photo by Rinshinomori
- Ready In:
- 8 ounces rice noodles, dried, thin
- 3 tablespoons fish sauce, to taste
- 3 tablespoons tamarind juice, the thickness of fruit concentrate to taste
- 2 tablespoons palm sugar, to taste
- 4 tablespoons peanut oil
- 1⁄3 lb fresh shrimp, shelled, deveined and butterflied
- 3⁄4 cup tofu, firm pressed, cut into thin strips about an inch long, half an inch wide and a quarter inch thick
- 4 -5 garlic cloves, finely chopped
- 3 shallots, thinly sliced (or substitute with half a medium onion)
- 1⁄4 cup dried shrimp, small
- 1⁄4 cup radish, chopped (sweetened salted)
- 2 -3 teaspoons dried red chilies, ground (to desired hotness)
- 3 eggs
- 3 cups fresh bean sprouts
- 1 cup garlic chives, cut into 1 1/2-inch-long segments (optional)
- 2⁄3 cup chopped unsalted dry roasted peanuts
- 1 lime, cut into small wedges
- 2 -3 sprigs fresh cilantro
- 4 green onions, trim off root tip and half of green leaves and place in a glass with white end in cold water to cris
- Soak the dried rice noodles in cool or lukewarm tap water for 40 minutes to one hour, or until the noodles are limp but still firm to the touch.
- While the noodles are soaking, mix the fish sauce with the tamarind juice and palm sugar; stir well to melt the sugar.
- Taste and adjust flavors to the desired combination of salty, sour and sweet. Prepare the remaining ingredients as instructed.
- When the noodles have softened, drain and set aside.
- Heat a wok over high heat until it is smoking hot. (Note: If your wok is small, do the stir-frying in two batches. The recipe may also be halved to serve two.)
- Add 2 teaspoons of oil and quickly stir-fry the shrimp until they turn pink and are almost cooked through. Salt lightly with a sprinkling of fish sauce and remove them from the wok.
- Reserve 1 teaspoon of the remaining oil, add the rest of the oil to the wok and swirl to coat the wok surface, wait 20 to 30 seconds for it to heat.
- Add the tofu, frying 1 to 2 minutes, or until the pieces turn golden.
- Add garlic and stir-fry with the tofu for 15 to 20 seconds.
- Follow with the sliced shallots and cook another 15 seconds.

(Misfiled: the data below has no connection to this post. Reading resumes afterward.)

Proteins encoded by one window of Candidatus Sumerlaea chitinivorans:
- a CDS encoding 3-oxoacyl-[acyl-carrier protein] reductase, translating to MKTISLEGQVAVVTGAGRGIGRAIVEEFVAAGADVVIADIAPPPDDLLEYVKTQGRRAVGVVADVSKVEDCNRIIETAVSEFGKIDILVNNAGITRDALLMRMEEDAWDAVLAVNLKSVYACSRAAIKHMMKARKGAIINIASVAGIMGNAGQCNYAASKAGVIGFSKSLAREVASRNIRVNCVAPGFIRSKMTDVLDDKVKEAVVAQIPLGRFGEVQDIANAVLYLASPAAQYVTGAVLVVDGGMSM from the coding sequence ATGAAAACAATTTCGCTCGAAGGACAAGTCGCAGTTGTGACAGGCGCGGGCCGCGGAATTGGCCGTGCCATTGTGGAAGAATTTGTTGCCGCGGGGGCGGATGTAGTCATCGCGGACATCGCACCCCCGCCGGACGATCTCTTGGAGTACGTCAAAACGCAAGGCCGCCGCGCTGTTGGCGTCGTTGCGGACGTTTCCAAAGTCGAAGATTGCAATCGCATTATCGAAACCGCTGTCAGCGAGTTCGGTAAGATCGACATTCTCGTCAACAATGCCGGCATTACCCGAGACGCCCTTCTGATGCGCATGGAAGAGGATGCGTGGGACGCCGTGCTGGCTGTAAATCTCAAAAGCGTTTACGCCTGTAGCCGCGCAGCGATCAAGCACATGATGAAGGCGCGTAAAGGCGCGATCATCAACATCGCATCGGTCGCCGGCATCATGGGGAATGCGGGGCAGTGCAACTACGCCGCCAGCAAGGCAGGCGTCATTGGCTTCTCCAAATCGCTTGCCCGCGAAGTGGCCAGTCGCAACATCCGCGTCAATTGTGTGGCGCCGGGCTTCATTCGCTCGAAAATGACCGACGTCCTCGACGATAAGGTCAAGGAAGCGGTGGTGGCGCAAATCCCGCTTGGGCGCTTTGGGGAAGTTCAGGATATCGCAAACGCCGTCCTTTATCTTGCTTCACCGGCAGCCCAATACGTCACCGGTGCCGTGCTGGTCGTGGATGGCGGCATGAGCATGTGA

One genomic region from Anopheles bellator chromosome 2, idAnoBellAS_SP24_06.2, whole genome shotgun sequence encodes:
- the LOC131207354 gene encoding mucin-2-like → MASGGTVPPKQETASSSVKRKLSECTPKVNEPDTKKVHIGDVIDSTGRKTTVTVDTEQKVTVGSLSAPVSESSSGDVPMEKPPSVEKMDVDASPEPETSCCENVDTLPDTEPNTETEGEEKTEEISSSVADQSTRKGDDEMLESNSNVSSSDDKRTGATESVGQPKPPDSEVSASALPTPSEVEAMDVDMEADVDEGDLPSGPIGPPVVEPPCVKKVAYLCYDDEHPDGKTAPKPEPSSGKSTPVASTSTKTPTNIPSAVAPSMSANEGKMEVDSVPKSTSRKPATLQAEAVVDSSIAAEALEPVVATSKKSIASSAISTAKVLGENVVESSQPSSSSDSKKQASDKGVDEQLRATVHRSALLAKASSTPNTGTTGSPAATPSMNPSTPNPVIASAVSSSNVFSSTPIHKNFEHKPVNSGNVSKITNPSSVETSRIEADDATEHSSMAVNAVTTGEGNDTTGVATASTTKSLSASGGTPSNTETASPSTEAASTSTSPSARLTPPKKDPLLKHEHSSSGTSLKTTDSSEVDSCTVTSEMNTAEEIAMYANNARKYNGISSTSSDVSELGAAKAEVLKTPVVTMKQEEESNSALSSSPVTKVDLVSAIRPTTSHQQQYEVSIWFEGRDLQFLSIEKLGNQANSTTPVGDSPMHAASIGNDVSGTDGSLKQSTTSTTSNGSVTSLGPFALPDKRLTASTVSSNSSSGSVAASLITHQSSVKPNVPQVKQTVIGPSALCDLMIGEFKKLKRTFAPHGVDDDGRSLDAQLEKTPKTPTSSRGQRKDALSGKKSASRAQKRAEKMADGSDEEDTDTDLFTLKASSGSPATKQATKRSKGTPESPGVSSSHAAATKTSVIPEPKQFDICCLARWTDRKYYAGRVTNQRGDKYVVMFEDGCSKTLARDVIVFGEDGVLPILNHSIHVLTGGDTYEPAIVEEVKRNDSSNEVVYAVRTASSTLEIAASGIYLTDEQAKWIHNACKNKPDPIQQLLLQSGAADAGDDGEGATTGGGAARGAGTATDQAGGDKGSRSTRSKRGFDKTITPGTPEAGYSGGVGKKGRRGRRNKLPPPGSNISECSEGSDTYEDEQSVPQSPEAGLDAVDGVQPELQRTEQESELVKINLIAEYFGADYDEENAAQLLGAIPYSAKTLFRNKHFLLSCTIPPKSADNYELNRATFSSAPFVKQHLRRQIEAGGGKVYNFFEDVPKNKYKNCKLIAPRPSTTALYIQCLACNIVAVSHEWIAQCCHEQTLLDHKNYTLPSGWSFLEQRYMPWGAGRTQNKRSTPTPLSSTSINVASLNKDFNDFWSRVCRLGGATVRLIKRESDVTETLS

- Add the dried shrimp, sweetened salted radish and ground dried chillies. Stir and heat through a few seconds.
- Add the noodles and toss well with the ingredients in the wok.
- Stir-fry 1 to 2 minutes and when most of the noodles has changed texture and softened, push the mass up along one side of the wok.
- Add the reserves teaspoon of oil to the cleared area, crack the eggs onto it and scramble lightly.
- When the eggs have set, cut into small chunks with the spatula and toss them in with the noodles.
- Add the sweet-and-sour seasoning mixture. Stir well to evenly coat noodles.
- If the noodles are still too firm to your liking, sprinkle 1 to 2 tablespoons of water over them to help cook.
- Taste and adjust flavors as needed to your liking by adding more fish sauce or tamarind juice; if the noodles are not sweet enough, sprinkle in a small amount of granulated sugar.
- When the noodles are cooked to your liking, toss in 2 of the 3 cups of bean sprouts and the garlic chives (if using).
- Sprinkle with half the chopped peanuts and return the shrimp to the wok.
- Stir and when the vegetables are partially wilted, transfer to a serving platter, or dish onto individual serving-size plates, and garnish with the remaining bean sprouts and chopped peanuts, the lime wedges, cilantro and green onions.
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This is a wonderful recipe full of flavor. I must give Hanuman much credit for showing via youtube how he prepares his Pad Thai. His expertise, methods, presentation along with this wonderful recipe inspired me to make Pad Thai for the first time. I really did not like Pad Thai in the past after being served at Thai restaurants because the taste was mostly quite insipid, too sweet for my taste, way overcooked and the presentation had a lot to be desired. I used tamarind concentrate diluted with water 50/50. Did not have pickled radish so used pickled Szechuan turnip pickle first soaking in water to get rid of saltiness a bit. I think many salted western pickles would also work as long as it is not sweet and has the crunch factor. The only change I like to make from this recipe is cutting back on rice noodles to maybe 5 ounces. I do not like too much noodles to compete with other fresh ingredients. I like to see them more in harmony with other ingredients. I cooked green onion very briefly only in the end - maybe 30 seconds or so and did not cook bean sprouts at all. I used the bean sprouts as fresh condiment on top when serving - chilled item on top of hot noodle concept. I am so glad you posted this wonderful recipe Rhiamom. This recipe is good as it gets when making Pad Thai.
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Living the early retirement in a tropical paradise dream! My husband and I have been living in Thailand for over two years now. We miss some things from the US, but overall we have a living standard better than we would there, as well as a much more relaxed lifestyle. We're happy.